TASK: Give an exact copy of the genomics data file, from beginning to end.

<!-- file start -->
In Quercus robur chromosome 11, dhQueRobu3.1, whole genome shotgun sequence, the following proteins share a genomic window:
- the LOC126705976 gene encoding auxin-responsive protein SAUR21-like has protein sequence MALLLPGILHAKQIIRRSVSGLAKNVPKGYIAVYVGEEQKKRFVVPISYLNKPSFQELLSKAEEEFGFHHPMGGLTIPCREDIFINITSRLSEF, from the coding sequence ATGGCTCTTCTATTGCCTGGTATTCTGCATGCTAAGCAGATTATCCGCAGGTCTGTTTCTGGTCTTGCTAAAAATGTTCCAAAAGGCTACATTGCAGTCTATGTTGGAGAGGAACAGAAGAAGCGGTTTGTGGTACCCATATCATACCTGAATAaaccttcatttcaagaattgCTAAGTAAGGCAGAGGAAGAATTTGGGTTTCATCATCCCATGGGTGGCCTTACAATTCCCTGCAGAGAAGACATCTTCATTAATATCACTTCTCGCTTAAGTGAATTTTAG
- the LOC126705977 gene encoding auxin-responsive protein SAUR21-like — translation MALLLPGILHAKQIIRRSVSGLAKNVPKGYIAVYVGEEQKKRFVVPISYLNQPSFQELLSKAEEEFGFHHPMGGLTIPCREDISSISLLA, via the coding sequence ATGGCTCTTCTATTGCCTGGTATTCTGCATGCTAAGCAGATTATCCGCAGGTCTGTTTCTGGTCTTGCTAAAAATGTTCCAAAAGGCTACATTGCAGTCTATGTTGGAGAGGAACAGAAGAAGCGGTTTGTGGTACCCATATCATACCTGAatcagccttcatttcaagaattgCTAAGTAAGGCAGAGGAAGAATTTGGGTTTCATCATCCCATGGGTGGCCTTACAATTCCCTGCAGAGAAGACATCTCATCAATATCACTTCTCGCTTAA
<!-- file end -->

In Quercus robur chromosome 11, dhQueRobu3.1, whole genome shotgun sequence, the following proteins share a genomic window:
- the LOC126705976 gene encoding auxin-responsive protein SAUR21-like has protein sequence MALLLPGILHAKQIIRRSVSGLAKNVPKGYIAVYVGEEQKKRFVVPISYLNKPSFQELLSKAEEEFGFHHPMGGLTIPCREDIFINITSRLSEF, from the coding sequence ATGGCTCTTCTATTGCCTGGTATTCTGCATGCTAAGCAGATTATCCGCAGGTCTGTTTCTGGTCTTGCTAAAAATGTTCCAAAAGGCTACATTGCAGTCTATGTTGGAGAGGAACAGAAGAAGCGGTTTGTGGTACCCATATCATACCTGAATAaaccttcatttcaagaattgCTAAGTAAGGCAGAGGAAGAATTTGGGTTTCATCATCCCATGGGTGGCCTTACAATTCCCTGCAGAGAAGACATCTTCATTAATATCACTTCTCGCTTAAGTGAATTTTAG
- the LOC126705977 gene encoding auxin-responsive protein SAUR21-like — translation MALLLPGILHAKQIIRRSVSGLAKNVPKGYIAVYVGEEQKKRFVVPISYLNQPSFQELLSKAEEEFGFHHPMGGLTIPCREDISSISLLA, via the coding sequence ATGGCTCTTCTATTGCCTGGTATTCTGCATGCTAAGCAGATTATCCGCAGGTCTGTTTCTGGTCTTGCTAAAAATGTTCCAAAAGGCTACATTGCAGTCTATGTTGGAGAGGAACAGAAGAAGCGGTTTGTGGTACCCATATCATACCTGAatcagccttcatttcaagaattgCTAAGTAAGGCAGAGGAAGAATTTGGGTTTCATCATCCCATGGGTGGCCTTACAATTCCCTGCAGAGAAGACATCTCATCAATATCACTTCTCGCTTAA